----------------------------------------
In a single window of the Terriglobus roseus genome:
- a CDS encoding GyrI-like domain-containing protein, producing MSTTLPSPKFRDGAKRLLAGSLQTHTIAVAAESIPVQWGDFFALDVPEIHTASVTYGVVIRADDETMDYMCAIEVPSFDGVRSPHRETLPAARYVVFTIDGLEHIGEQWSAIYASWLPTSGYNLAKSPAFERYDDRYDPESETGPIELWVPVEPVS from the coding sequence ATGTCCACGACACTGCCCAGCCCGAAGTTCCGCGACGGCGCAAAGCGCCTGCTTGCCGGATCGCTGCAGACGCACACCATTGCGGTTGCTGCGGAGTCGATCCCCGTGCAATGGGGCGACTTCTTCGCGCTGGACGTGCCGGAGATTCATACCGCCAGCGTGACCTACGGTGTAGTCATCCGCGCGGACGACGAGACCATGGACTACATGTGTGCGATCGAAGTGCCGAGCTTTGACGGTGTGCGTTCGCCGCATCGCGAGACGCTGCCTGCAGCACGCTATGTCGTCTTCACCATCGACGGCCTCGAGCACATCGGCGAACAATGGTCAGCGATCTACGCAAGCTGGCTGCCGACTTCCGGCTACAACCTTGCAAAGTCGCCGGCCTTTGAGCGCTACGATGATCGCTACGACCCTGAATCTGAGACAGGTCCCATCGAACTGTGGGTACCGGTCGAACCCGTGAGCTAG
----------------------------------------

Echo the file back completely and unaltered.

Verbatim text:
In a single window of the Terriglobus roseus genome:
- a CDS encoding GyrI-like domain-containing protein, producing MSTTLPSPKFRDGAKRLLAGSLQTHTIAVAAESIPVQWGDFFALDVPEIHTASVTYGVVIRADDETMDYMCAIEVPSFDGVRSPHRETLPAARYVVFTIDGLEHIGEQWSAIYASWLPTSGYNLAKSPAFERYDDRYDPESETGPIELWVPVEPVS from the coding sequence ATGTCCACGACACTGCCCAGCCCGAAGTTCCGCGACGGCGCAAAGCGCCTGCTTGCCGGATCGCTGCAGACGCACACCATTGCGGTTGCTGCGGAGTCGATCCCCGTGCAATGGGGCGACTTCTTCGCGCTGGACGTGCCGGAGATTCATACCGCCAGCGTGACCTACGGTGTAGTCATCCGCGCGGACGACGAGACCATGGACTACATGTGTGCGATCGAAGTGCCGAGCTTTGACGGTGTGCGTTCGCCGCATCGCGAGACGCTGCCTGCAGCACGCTATGTCGTCTTCACCATCGACGGCCTCGAGCACATCGGCGAACAATGGTCAGCGATCTACGCAAGCTGGCTGCCGACTTCCGGCTACAACCTTGCAAAGTCGCCGGCCTTTGAGCGCTACGATGATCGCTACGACCCTGAATCTGAGACAGGTCCCATCGAACTGTGGGTACCGGTCGAACCCGTGAGCTAG